by August Strindberg (1849-1912).
- 1 The play
- 2 Translations and adaptations
- 3 South African Productions
- 4 Sources
- 5 Return to
(Swedish: Fröken Julie) is a naturalistic play written in 1888. Strindberg completed it in 1888 and staged its first production in 1889. The play, written in Swedish, was published in expurgated form in Copenhagen in 1889 by Joseph Seligmann (1836-1904), a Swedish publisher. The deleted passages have since been restored. The first production in Stockholm took place in November 1906, at The People's Theatre, with Sacha Sjöström as Kristin, Manda Björling as Miss Julie, and August Falck as Jean.
Translations and adaptations
First translated into English as Julie: A Tragedy by A. Swann (1911); Countess Julia by Charles Recht, and as Miss Julia. A Naturalistic Tragedy by Edwin Björkman. It was first performed in England in , while the Recht translation was produced on Broadway at the 48th Street for three performances in 1913.
Translated into Afrikaans as
Another, more radical, localized South African adaptation of Strindberg's play was written by Yaël Farber in 2011, and subtitled: Restitutions of Body and Soil Since The Bantu Land Act No. 27 of 1913 and The Immorality Act No. 5 of 1927 The text was published by Oberon Books in 2011.
South African Productions
Countess Julie (FATSSA Play Festival, 1945)
Put on by the Natal University College at the 1945 FATSSA play festival with the title Countess Julie. With Walter Martin as Jean, the play won the Festival Award. Martin, for best individual performance, won the Breytenbach Cup. The production also featured Norah Southwood and Millicent Posselt.
Miss Julie (CAPAB (1973)
Miss Julie (Baxter Theatre, 1985)
In 1985 Bobby Heaney en John Slemon staged a controversial production of the play at the Baxter Theatre and the Market Theatre, one in which the servants Jean (John) and Kirstin (Christine) are black and Miss Julie is a white landowner's daughter. Directed by Bobby Heaney, with the leading Black actor of the time, John Kani, and Sandra Prinsloo, the leading White Afrikaans actress of her generation, and Natie Rula. The play opened in 1985 at Baxter Theatre in Cape Town to a mild reception, then went on to the Market Theatre in Johannesburg, where it met with huge opposition and controversy, including a staged walkout by right-wing Afrikaners on the opening night, and death threats made against the actress. The production also visited Edinburgh Festival that year. A TV film version of this production was made in 1986, with the same cast and again directed by Bobby Heaney and Finnish director, Mikael Wahlforss. It was filmed in Cape Town, Western Cape, South Africa and released on the 29 May 1986 in Finland.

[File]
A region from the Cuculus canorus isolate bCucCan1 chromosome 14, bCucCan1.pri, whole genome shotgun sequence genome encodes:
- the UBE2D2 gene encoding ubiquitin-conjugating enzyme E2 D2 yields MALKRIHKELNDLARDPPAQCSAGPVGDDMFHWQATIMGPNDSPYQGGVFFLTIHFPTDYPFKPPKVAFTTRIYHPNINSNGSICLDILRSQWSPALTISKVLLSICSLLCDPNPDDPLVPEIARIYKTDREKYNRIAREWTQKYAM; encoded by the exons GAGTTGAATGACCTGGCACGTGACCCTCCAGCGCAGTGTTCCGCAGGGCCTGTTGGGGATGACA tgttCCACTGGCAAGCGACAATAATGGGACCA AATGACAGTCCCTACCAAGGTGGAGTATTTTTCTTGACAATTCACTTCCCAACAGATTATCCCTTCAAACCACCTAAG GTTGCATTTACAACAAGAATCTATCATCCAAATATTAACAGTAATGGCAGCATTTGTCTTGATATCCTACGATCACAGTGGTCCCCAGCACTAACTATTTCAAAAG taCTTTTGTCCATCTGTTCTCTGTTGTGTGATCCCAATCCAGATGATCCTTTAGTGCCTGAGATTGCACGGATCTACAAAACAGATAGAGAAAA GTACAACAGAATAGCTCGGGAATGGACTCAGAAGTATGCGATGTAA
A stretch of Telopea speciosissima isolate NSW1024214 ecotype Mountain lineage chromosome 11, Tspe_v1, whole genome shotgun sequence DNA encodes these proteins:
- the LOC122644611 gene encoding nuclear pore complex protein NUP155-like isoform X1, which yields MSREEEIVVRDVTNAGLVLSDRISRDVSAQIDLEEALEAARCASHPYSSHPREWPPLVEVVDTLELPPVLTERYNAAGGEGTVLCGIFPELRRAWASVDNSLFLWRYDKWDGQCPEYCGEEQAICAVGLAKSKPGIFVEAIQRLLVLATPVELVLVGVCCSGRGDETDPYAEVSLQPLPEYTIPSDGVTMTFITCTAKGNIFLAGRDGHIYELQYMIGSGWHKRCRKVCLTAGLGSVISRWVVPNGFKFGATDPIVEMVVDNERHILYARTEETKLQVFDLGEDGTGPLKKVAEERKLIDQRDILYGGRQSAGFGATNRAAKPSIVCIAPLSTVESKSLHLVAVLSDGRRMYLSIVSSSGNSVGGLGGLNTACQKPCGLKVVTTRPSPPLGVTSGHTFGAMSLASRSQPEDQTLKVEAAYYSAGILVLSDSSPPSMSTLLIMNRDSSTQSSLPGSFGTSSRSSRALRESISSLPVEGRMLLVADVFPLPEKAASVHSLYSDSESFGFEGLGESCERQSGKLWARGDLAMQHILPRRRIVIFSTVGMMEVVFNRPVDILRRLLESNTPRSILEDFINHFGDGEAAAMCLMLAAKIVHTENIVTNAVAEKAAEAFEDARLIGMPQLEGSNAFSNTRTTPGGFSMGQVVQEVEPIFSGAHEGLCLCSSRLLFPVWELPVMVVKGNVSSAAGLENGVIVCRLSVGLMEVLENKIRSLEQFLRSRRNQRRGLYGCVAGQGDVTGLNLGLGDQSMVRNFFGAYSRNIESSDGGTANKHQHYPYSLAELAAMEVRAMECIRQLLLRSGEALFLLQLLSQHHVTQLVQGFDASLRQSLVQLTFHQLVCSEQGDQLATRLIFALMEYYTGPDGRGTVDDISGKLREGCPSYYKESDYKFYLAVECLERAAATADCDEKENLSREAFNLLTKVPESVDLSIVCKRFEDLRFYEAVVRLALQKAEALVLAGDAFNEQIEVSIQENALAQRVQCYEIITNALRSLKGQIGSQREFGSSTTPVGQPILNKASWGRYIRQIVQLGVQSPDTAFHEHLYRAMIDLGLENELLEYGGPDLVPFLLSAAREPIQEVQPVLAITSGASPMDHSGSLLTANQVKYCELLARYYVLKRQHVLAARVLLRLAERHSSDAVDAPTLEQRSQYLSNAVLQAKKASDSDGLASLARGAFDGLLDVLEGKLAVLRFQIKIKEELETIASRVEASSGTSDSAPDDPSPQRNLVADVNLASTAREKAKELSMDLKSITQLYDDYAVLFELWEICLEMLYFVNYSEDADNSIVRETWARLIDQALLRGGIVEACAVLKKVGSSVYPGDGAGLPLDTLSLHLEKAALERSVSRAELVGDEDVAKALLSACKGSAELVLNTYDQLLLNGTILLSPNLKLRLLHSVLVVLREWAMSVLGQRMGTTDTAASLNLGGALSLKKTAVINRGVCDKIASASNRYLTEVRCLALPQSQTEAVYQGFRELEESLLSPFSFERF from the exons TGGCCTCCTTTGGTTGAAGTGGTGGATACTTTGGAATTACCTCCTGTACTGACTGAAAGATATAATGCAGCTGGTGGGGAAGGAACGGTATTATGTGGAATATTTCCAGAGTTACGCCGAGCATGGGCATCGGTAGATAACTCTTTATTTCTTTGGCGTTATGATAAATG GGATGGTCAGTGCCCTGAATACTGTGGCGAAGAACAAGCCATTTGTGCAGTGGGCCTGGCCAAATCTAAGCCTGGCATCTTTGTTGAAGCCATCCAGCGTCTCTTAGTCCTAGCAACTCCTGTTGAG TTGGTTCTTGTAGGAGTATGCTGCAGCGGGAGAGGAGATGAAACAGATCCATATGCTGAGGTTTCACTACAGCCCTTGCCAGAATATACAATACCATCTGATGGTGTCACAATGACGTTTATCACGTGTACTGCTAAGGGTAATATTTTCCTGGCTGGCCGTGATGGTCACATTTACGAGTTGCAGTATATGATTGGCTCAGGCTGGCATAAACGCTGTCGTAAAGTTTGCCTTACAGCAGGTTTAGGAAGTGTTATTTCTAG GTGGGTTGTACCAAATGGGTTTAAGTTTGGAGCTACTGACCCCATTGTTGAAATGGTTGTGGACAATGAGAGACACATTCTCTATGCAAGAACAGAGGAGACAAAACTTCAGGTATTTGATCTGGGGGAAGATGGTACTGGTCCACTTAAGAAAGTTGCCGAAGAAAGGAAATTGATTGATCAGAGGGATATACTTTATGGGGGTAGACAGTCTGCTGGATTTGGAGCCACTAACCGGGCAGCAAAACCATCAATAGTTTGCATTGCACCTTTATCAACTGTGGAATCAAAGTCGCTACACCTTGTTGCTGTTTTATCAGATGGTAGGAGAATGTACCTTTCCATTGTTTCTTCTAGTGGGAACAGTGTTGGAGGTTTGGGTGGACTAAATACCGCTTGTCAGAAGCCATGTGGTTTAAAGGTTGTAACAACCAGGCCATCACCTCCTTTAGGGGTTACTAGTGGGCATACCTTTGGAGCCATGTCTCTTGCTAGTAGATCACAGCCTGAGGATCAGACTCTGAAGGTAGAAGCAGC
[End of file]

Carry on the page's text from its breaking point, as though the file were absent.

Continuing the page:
Miss Julie (University Theatre Stellenbosch, 1989)
Mies Julie (Yaël Farber, 2012)
A localized adaptation of Strindberg's play, written by Yaël Farber and subtitled: Restitutions of Body and Soil Since The Bantu Land Act No. 27 of 1913 and The Immorality Act No. 5 of 1927 The text was published by Oberon Publishers in
2012-2013: Presented by The Baxter Theatre Centre in association with the South African State Theatre, directed by Yaël Farber with Thoko Ntshinga as Christine, Bongile Mantsai as John, and Hilda Cronje as Mies Julie. Music composed by Daniel Pencer and Matthew Pencer, music performed by: Brydon Bolton, Mark Fransmanand Tandiwe Nofirst Lungisa (singer and musician). Set and lighting design by Patrick Curtis, original lighting design by Paul Abrams and costumes by Birrie le Roux.
This production played to great acclaim at the Baxter Theatre, the Edinburgh Assembly Fringe Festival in Scotland, the State Theatre in Pretoria, St Ann's Warehouse in New York, the Market Theatre in Johannesburg, the 2012 National Arts Festival and the Riverside Studios in London between July 2012 and July 2013. It has garnered numerous awards in the same period.
Trek 10(8):23, 1945.
Pat Schwartz, 19**
19/06/2013 - Artslink News
Facsimile version of the Björkman English translation
O. Classe (ed), 2000, Encyclopedia of Literary Translation Into English: A-L
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